Up until now, China’s art scene has been concentrated in its coastal cities: Beijing, Shanghai and the Pearl River Delta cities of Guangzhou and Shenzhen have, for the past 10 years, been the centres of the country’s cultural creativity and its commerce. But the recent economic growth of smaller, inland cities—the so-called “second-tier” cities—has created new pockets of affluence. The nouveaux riches in Chengdu, Hangzhou and Xiamen (see map, p11) are already buying luxury goods, including Western fashion brands. Whether they will become contemporary art collectors is another matter.
In March, with the aim of attracting new buyers, Sotheby’s included Chengdu, the capital of the south-western province of Sichuan, in the preview tour of its spring auctions in Hong Kong. (For the past 15 years, the auction house has organised previews in Beijing and Shanghai.) Kevin Ching, the chief executive of Sotheby’s Asia, says that adding a third mainland city to its preview tour had been a subject of “great debate” for four or five years. “I know a lot of our competitors are thinking about Hangzhou or Xiamen, but we decided on Chengdu because we already knew the people near Shanghai and Beijing well,” he says. “Hangzhou is a stone’s throw away from Shanghai, and we get Hangzhou people there. The only other underexplored area of any interest is western China.”
Ching is encouraged by the fact that there are already shops selling luxury goods and fashion brands to the newly rich residents of Chengdu. “They are all doing really well,” he says. “Chengdu is receptive to high-end luxury, and there is considerable wealth there.”
Fine art was conspicuously absent from Sotheby’s preview in Chengdu, which featured only jewellery and watches. “They proved to be the right categories, because they are closer to consumer or luxury products,” says Ching, who admits that some visitors seemed disappointed by the omission of art.
Wealthy individuals do not become contemporary art collectors overnight; when it opened in 2010, Art Center 7 was the first contemporary art space in Wenzhou. The manufacturing and trading city “still does not have an art market”, says Zhang Mengting, the centre’s director. She says that residents have only become collectors after moving to bigger cities, and predicts that a market will not develop in Wenzhou for another five or ten years.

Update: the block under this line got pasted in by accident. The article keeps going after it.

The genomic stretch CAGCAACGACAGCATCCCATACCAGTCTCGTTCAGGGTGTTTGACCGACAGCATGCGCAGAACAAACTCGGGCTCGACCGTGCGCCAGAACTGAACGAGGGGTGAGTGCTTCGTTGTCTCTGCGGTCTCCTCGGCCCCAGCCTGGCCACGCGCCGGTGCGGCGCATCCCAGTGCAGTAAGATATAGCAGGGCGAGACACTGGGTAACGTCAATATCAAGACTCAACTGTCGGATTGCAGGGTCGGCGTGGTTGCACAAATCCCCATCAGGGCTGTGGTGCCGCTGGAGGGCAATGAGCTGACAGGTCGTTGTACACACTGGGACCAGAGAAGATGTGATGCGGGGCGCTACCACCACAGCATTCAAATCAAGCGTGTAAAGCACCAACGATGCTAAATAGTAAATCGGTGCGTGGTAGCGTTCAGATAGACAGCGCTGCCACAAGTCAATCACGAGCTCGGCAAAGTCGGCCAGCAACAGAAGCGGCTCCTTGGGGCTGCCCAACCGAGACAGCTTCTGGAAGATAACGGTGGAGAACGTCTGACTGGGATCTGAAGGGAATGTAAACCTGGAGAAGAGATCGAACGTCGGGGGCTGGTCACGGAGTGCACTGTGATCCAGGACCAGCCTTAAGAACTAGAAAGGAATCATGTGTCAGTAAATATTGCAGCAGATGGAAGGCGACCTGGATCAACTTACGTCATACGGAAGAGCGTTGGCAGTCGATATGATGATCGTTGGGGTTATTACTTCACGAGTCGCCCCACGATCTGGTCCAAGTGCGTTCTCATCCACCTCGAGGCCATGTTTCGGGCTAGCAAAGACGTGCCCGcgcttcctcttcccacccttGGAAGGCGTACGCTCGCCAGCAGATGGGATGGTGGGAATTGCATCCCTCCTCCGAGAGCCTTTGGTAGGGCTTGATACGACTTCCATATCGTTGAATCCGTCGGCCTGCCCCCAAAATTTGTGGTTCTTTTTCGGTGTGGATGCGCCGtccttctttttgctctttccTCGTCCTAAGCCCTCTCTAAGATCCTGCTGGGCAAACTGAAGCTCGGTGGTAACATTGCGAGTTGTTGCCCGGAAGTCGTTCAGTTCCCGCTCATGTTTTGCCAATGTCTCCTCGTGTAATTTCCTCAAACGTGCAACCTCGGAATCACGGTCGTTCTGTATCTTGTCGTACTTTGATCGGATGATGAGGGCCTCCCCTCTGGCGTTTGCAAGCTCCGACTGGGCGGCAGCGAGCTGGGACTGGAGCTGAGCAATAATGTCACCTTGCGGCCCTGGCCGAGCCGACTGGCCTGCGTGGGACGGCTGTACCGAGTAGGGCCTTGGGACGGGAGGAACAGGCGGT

“Wenzhounese are business people, investors, but when it comes to art, they find it baffling,” she says. “They have money and run factories, but they have no time to understand culture. They will buy an old scholar’s rock but not contemporary art.”
Sichuan boasts a small but respected art scene of its own, particularly around Chongqing’s Sichuan Fine Arts Institute. Chen Mo, a critic, curator and professor at the Chengdu Academy of Fine Arts, says: “For contemporary art, compared with Beijing and Shanghai, Sichuan is more healthy and normal, because it is further away from the governmental centre, allowing more creativity.” The cost of living is lower and the pace better suited to art, Chen says, and Sichuan does not have Beijing’s problem of studio demolitions. However, art is sold in Shanghai and Guangzhou because “an artistic area does not necessarily make an art market—it takes development”.
Disparate young art scenes are also blossoming in other second-tier cities. Nanjing, the historic university town which is the capital of the Jiangsu province in eastern China, has a range of institutions, including museums, galleries, studios and a biennial. Zhu Tong, the director of the Sifang Art Museum, which is due to open this autumn, says: “Nanjing was an important city in the 1980s and 1990s, but as Chinese art became more international, the focus shifted to the bigger cities. Now it is becoming more diversified, with bigger ideas and including a range of different places’ cultures. I think the future for Nanjing, and other smaller cities, is very good.”